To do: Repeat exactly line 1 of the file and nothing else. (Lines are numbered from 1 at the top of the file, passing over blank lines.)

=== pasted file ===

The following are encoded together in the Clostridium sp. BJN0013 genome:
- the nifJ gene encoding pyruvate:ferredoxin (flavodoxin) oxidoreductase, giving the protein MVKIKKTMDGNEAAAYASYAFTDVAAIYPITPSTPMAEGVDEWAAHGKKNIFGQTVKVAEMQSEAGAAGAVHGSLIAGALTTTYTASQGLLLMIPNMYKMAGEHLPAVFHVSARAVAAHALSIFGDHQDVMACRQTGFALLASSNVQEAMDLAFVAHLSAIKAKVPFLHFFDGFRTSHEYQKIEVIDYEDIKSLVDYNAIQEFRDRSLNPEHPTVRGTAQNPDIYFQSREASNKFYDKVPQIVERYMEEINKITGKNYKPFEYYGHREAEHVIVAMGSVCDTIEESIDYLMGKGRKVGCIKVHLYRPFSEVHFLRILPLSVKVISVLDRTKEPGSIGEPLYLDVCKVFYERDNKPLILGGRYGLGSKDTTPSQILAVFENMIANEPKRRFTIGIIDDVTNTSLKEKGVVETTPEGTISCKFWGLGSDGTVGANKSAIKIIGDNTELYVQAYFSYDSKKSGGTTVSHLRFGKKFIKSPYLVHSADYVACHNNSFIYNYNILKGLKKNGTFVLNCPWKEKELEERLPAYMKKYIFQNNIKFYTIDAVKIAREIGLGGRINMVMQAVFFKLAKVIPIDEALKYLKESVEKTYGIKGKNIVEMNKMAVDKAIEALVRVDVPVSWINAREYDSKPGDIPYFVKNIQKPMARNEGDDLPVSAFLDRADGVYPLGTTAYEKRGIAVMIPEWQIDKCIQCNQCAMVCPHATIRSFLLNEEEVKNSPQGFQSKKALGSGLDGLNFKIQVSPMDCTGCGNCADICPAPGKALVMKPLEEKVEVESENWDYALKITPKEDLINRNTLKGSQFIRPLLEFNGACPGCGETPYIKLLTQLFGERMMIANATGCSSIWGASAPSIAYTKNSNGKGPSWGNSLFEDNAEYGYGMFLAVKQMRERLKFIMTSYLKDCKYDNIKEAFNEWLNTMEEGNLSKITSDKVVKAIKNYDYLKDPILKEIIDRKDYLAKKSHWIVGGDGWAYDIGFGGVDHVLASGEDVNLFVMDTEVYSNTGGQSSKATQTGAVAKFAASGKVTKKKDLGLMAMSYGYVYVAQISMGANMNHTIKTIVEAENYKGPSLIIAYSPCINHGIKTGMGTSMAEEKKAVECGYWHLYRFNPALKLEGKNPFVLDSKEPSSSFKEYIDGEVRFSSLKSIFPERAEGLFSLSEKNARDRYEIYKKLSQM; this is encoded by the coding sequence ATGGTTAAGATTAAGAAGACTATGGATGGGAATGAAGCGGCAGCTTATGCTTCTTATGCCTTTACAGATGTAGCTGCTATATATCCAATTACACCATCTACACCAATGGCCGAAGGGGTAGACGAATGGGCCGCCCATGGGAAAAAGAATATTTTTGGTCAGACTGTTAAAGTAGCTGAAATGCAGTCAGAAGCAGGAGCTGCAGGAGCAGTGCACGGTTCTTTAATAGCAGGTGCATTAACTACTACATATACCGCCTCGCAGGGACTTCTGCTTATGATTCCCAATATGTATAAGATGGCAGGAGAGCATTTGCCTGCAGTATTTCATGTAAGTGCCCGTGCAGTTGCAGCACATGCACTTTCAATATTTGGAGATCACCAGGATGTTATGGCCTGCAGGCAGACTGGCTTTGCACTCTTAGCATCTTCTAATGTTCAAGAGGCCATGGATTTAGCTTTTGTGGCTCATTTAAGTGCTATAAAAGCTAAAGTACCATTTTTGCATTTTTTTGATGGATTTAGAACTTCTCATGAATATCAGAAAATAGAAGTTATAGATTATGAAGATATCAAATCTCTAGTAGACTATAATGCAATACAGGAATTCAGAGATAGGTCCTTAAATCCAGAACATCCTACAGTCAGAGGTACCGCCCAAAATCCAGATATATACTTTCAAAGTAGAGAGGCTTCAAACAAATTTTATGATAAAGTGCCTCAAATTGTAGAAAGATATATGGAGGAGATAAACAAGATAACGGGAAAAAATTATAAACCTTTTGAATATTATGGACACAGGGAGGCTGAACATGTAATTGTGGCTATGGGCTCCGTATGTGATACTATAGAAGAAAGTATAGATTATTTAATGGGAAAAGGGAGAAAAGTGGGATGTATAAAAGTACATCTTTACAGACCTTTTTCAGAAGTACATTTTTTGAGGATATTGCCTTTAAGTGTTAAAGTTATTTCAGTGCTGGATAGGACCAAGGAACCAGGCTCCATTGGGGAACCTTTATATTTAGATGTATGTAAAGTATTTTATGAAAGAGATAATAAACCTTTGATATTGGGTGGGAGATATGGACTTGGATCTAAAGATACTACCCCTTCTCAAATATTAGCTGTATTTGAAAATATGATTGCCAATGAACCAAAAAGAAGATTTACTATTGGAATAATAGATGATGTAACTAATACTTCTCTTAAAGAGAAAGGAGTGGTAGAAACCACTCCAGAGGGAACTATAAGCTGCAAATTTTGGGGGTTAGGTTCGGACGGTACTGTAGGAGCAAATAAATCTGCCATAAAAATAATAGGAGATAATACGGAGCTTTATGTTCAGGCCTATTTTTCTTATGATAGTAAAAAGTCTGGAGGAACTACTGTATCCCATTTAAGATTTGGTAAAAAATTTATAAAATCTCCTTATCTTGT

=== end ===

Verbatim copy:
The following are encoded together in the Clostridium sp. BJN0013 genome: